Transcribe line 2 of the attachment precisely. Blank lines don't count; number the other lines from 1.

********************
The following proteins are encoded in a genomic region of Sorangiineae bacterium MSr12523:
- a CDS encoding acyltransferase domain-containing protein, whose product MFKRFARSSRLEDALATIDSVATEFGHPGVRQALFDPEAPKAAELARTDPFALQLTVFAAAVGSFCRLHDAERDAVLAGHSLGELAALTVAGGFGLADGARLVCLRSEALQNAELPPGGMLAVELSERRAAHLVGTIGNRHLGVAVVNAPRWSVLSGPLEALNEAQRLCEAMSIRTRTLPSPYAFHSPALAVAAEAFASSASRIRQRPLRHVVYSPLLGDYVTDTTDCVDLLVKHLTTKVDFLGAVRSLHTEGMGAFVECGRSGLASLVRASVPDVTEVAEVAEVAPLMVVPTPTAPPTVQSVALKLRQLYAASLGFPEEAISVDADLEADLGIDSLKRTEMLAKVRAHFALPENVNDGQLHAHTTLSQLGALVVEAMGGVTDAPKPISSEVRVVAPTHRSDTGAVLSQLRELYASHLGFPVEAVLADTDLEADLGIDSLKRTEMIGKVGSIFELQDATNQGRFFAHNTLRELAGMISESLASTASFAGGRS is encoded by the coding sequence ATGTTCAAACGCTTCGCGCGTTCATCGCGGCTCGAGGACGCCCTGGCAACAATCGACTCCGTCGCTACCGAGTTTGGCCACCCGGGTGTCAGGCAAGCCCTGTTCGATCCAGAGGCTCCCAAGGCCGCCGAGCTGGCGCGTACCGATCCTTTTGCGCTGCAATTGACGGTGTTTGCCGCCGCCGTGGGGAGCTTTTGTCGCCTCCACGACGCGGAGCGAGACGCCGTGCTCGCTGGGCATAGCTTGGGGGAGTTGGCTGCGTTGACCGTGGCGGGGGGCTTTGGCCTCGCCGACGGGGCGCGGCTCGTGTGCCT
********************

- a CDS encoding acyltransferase domain-containing protein, whose product MFKRFARSSRLEDALATIDSVATEFGHPGVRQALFDPEAPKAAELARTDPFALQLTVFAAAVGSFCRLHDAERDAVLAGHSLGELAALTVAGGFGLADGARLVCLRSEALQNAELPPGGMLAVELSERRAAHLVGTIGNRHLGVAVVNAPRWSVLSGPLEALNEAQRLCEAMSIRTRTLPSPYAFHSPALAVAAEAFASSASRIRQRPLRHVVYSPLLGDYVTDTTDCVDLLVKHLTTKVDFLGAVRSLHTEGMGAFVECGRSGLASLVRASVPDVTEVAEVAEVAPLMVVPTPTAPPTVQSVALKLRQLYAASLGFPEEAISVDADLEADLGIDSLKRTEMLAKVRAHFALPENVNDGQLHAHTTLSQLGALVVEAMGGVTDAPKPISSEVRVVAPTHRSDTGAVLSQLRELYASHLGFPVEAVLADTDLEADLGIDSLKRTEMIGKVGSIFELQDATNQGRFFAHNTLRELAGMISESLASTASFAGGRS is encoded by the coding sequence ATGTTCAAACGCTTCGCGCGTTCATCGCGGCTCGAGGACGCCCTGGCAACAATCGACTCCGTCGCTACCGAGTTTGGCCACCCGGGTGTCAGGCAAGCCCTGTTCGATCCAGAGGCTCCCAAGGCCGCCGAGCTGGCGCGTACCGATCCTTTTGCGCTGCAATTGACGGTGTTTGCCGCCGCCGTGGGGAGCTTTTGTCGCCTCCACGACGCGGAGCGAGACGCCGTGCTCGCTGGGCATAGCTTGGGGGAGTTGGCTGCGTTGACCGTGGCGGGGGGCTTTGGCCTCGCCGACGGGGCGCGGCTCGTGTGCCT